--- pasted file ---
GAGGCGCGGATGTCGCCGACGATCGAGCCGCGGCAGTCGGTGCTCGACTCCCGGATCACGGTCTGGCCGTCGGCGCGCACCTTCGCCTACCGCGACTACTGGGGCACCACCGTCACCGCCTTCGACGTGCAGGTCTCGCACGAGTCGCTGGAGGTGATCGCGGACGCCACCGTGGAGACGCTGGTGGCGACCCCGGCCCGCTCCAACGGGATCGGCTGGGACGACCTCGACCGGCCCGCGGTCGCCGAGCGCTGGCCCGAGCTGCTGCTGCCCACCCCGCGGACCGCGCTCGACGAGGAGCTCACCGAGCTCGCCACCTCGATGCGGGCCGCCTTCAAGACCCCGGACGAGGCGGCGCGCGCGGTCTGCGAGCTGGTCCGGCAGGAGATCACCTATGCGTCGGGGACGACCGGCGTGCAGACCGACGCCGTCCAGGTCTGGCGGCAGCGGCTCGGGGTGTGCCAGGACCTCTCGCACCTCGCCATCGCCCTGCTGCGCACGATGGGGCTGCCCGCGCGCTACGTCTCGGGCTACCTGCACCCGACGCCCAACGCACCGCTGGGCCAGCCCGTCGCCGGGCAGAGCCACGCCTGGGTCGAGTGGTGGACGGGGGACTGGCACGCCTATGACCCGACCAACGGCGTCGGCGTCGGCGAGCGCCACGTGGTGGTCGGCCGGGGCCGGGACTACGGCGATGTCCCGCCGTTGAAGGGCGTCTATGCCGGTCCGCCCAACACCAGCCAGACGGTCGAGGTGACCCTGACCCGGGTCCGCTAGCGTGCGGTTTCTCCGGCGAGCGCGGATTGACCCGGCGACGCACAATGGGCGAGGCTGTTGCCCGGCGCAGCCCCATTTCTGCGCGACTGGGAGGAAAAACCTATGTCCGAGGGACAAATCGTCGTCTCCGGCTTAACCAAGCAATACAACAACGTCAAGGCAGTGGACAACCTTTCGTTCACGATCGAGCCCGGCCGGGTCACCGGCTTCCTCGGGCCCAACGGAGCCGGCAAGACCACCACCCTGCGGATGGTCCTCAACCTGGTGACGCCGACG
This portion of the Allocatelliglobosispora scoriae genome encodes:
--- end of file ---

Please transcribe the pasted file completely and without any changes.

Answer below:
GAGGCGCGGATGTCGCCGACGATCGAGCCGCGGCAGTCGGTGCTCGACTCCCGGATCACGGTCTGGCCGTCGGCGCGCACCTTCGCCTACCGCGACTACTGGGGCACCACCGTCACCGCCTTCGACGTGCAGGTCTCGCACGAGTCGCTGGAGGTGATCGCGGACGCCACCGTGGAGACGCTGGTGGCGACCCCGGCCCGCTCCAACGGGATCGGCTGGGACGACCTCGACCGGCCCGCGGTCGCCGAGCGCTGGCCCGAGCTGCTGCTGCCCACCCCGCGGACCGCGCTCGACGAGGAGCTCACCGAGCTCGCCACCTCGATGCGGGCCGCCTTCAAGACCCCGGACGAGGCGGCGCGCGCGGTCTGCGAGCTGGTCCGGCAGGAGATCACCTATGCGTCGGGGACGACCGGCGTGCAGACCGACGCCGTCCAGGTCTGGCGGCAGCGGCTCGGGGTGTGCCAGGACCTCTCGCACCTCGCCATCGCCCTGCTGCGCACGATGGGGCTGCCCGCGCGCTACGTCTCGGGCTACCTGCACCCGACGCCCAACGCACCGCTGGGCCAGCCCGTCGCCGGGCAGAGCCACGCCTGGGTCGAGTGGTGGACGGGGGACTGGCACGCCTATGACCCGACCAACGGCGTCGGCGTCGGCGAGCGCCACGTGGTGGTCGGCCGGGGCCGGGACTACGGCGATGTCCCGCCGTTGAAGGGCGTCTATGCCGGTCCGCCCAACACCAGCCAGACGGTCGAGGTGACCCTGACCCGGGTCCGCTAGCGTGCGGTTTCTCCGGCGAGCGCGGATTGACCCGGCGACGCACAATGGGCGAGGCTGTTGCCCGGCGCAGCCCCATTTCTGCGCGACTGGGAGGAAAAACCTATGTCCGAGGGACAAATCGTCGTCTCCGGCTTAACCAAGCAATACAACAACGTCAAGGCAGTGGACAACCTTTCGTTCACGATCGAGCCCGGCCGGGTCACCGGCTTCCTCGGGCCCAACGGAGCCGGCAAGACCACCACCCTGCGGATGGTCCTCAACCTGGTGACGCCGACG
This portion of the Allocatelliglobosispora scoriae genome encodes: